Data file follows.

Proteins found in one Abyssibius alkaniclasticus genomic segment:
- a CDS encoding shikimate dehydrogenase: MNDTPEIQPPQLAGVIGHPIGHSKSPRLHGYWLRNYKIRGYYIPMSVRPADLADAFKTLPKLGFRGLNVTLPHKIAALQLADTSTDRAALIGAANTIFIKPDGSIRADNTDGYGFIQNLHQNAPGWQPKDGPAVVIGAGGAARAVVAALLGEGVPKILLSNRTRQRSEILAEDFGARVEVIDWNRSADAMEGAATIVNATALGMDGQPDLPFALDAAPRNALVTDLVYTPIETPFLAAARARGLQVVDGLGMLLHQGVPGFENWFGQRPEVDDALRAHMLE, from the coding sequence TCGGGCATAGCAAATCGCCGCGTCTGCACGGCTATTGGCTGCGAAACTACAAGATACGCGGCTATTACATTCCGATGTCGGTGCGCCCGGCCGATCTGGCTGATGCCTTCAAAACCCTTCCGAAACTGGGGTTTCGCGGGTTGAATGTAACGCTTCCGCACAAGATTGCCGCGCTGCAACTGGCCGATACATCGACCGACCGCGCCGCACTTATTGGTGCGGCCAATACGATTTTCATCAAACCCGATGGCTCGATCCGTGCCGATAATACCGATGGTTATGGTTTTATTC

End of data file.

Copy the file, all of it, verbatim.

Proteins found in one Abyssibius alkaniclasticus genomic segment:
- a CDS encoding shikimate dehydrogenase: MNDTPEIQPPQLAGVIGHPIGHSKSPRLHGYWLRNYKIRGYYIPMSVRPADLADAFKTLPKLGFRGLNVTLPHKIAALQLADTSTDRAALIGAANTIFIKPDGSIRADNTDGYGFIQNLHQNAPGWQPKDGPAVVIGAGGAARAVVAALLGEGVPKILLSNRTRQRSEILAEDFGARVEVIDWNRSADAMEGAATIVNATALGMDGQPDLPFALDAAPRNALVTDLVYTPIETPFLAAARARGLQVVDGLGMLLHQGVPGFENWFGQRPEVDDALRAHMLE, from the coding sequence TCGGGCATAGCAAATCGCCGCGTCTGCACGGCTATTGGCTGCGAAACTACAAGATACGCGGCTATTACATTCCGATGTCGGTGCGCCCGGCCGATCTGGCTGATGCCTTCAAAACCCTTCCGAAACTGGGGTTTCGCGGGTTGAATGTAACGCTTCCGCACAAGATTGCCGCGCTGCAACTGGCCGATACATCGACCGACCGCGCCGCACTTATTGGTGCGGCCAATACGATTTTCATCAAACCCGATGGCTCGATCCGTGCCGATAATACCGATGGTTATGGTTTTATTC